Wealth set against a background of poverty is an excellent canvas for a coming of age movie. Our protagonist, Jim, loses his parents, their money and his “way.” What follows from there is a magical journey of fighting, surviving, and ultimately surrendering. The transformation teaches us something about our own lives.
Christian Bale, John Malkovich, Miranda Richardson
J.G. Ballard (novel), Tom Stoppard (screenplay)
Drama, History, War
Spielberg made this film true to the time and to the international conflict of that time. Still, it’s a universal coming-of-age journey. Jim is the young English boy who is living in Shanghai, China in the lap of luxury. His parents pay a servant to look after him and feed him since they are often gone. We hear a little from the father about the situation and the mother is close-lipped. When WWII begins, tables are turned on Jim. The whites are being forced out of Shanghai after Pearl Harbor set the war in motion.
From there the movie starts speeding up. It becomes the journey of young Jim and there are many hurdles along the way. John Malkovich is a street savvy white man who sort of takes Jim in. This adds a compelling acting set to an already alluring introduction.
Jim is verifiably bratty. In the early scenes he bosses his nanny around and reminds here that she “must do what [he] says.” When the reversal of fortune occurs, he tries ordering her around again and she surprises him with an act of disrespect. He is blown away.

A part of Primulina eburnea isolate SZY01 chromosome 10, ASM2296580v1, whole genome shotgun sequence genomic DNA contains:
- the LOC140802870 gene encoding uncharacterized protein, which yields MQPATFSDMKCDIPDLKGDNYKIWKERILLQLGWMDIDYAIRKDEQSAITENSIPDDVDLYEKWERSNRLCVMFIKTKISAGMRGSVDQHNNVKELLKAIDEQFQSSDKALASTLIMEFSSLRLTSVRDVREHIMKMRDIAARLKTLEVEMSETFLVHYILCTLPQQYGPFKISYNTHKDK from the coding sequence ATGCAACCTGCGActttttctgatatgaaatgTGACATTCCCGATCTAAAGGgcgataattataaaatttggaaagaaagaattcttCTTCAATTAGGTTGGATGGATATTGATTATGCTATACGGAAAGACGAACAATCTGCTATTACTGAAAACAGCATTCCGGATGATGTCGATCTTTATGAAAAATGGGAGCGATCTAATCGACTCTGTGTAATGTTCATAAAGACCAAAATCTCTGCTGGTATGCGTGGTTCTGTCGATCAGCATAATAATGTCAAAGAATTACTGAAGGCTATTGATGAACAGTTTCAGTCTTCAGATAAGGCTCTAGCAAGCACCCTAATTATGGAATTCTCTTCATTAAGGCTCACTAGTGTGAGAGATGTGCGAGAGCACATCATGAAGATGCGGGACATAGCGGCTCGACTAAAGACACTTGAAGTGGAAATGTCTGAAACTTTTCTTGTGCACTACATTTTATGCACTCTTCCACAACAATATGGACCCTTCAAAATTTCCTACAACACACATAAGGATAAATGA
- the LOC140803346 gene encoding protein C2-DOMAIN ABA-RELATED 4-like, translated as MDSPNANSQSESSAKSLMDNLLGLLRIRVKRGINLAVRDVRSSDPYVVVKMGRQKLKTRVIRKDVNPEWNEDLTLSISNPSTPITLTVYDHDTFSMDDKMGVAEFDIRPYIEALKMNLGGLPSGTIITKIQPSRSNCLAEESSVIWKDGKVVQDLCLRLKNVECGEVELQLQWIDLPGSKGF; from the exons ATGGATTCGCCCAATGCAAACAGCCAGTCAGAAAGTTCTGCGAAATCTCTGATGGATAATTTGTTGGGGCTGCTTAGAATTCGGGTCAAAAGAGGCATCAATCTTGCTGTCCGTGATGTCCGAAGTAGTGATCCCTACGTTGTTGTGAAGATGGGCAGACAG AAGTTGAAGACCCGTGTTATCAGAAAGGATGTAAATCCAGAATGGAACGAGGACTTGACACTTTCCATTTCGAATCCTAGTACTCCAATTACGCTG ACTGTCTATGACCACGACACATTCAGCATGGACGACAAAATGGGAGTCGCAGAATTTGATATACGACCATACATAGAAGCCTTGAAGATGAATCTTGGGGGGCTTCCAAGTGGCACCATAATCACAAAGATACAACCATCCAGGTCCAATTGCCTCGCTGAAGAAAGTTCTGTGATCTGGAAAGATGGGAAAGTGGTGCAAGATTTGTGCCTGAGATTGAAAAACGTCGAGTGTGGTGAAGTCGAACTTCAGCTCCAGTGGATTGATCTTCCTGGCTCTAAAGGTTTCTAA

The separation from his parents and the complete lack of money brings Jim to his knees. With a sullen, oil stained face, we staggers around looking for his parents. HE reveals what a spoiled kid he is through these scenes. He even tries to surrender at one point but the soldiers just laugh at him.
My word to the wise: This film is about Jim’s journey. It’s an everyman journey to be sure. I feel Spielberg used his common approach which is using metaphor to illustrate the human journey we are all on. It could be a war zone in China or a backyard with an alien in it. There are always personal human conclusions to draw from his film. Yes, Jim is a brat, we are meant to hate him in the beginning. But is he so different from us? As you watch this movie, ask yourself if you could have been the same way without the same advantages we have. This is not a movie you merely watch, you feel it. Jim undergoes a telling transformation. In fact, there is a lot being taught to us my Steven Spielberg Because it’s an artful film that speaks eloquently to the human condition, I highly recommend it to you.